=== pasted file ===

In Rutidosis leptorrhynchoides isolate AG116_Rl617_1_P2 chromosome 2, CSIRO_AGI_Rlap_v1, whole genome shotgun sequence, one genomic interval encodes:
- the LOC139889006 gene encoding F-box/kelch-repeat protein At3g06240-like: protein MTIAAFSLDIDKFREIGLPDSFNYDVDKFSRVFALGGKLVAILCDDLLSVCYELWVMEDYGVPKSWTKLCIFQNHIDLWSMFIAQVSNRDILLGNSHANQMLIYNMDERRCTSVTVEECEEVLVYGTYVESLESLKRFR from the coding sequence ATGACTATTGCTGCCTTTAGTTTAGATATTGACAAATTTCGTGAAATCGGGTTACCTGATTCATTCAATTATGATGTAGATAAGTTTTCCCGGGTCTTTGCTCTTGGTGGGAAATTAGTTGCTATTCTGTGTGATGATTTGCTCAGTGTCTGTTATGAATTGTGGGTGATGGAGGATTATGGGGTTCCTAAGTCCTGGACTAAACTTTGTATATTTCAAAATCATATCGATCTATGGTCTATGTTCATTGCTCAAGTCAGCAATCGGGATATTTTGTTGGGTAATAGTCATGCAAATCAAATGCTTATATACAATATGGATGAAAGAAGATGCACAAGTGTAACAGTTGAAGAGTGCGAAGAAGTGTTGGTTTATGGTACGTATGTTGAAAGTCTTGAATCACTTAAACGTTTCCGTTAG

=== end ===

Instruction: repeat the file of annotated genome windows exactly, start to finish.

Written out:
In Rutidosis leptorrhynchoides isolate AG116_Rl617_1_P2 chromosome 2, CSIRO_AGI_Rlap_v1, whole genome shotgun sequence, one genomic interval encodes:
- the LOC139889006 gene encoding F-box/kelch-repeat protein At3g06240-like: protein MTIAAFSLDIDKFREIGLPDSFNYDVDKFSRVFALGGKLVAILCDDLLSVCYELWVMEDYGVPKSWTKLCIFQNHIDLWSMFIAQVSNRDILLGNSHANQMLIYNMDERRCTSVTVEECEEVLVYGTYVESLESLKRFR from the coding sequence ATGACTATTGCTGCCTTTAGTTTAGATATTGACAAATTTCGTGAAATCGGGTTACCTGATTCATTCAATTATGATGTAGATAAGTTTTCCCGGGTCTTTGCTCTTGGTGGGAAATTAGTTGCTATTCTGTGTGATGATTTGCTCAGTGTCTGTTATGAATTGTGGGTGATGGAGGATTATGGGGTTCCTAAGTCCTGGACTAAACTTTGTATATTTCAAAATCATATCGATCTATGGTCTATGTTCATTGCTCAAGTCAGCAATCGGGATATTTTGTTGGGTAATAGTCATGCAAATCAAATGCTTATATACAATATGGATGAAAGAAGATGCACAAGTGTAACAGTTGAAGAGTGCGAAGAAGTGTTGGTTTATGGTACGTATGTTGAAAGTCTTGAATCACTTAAACGTTTCCGTTAG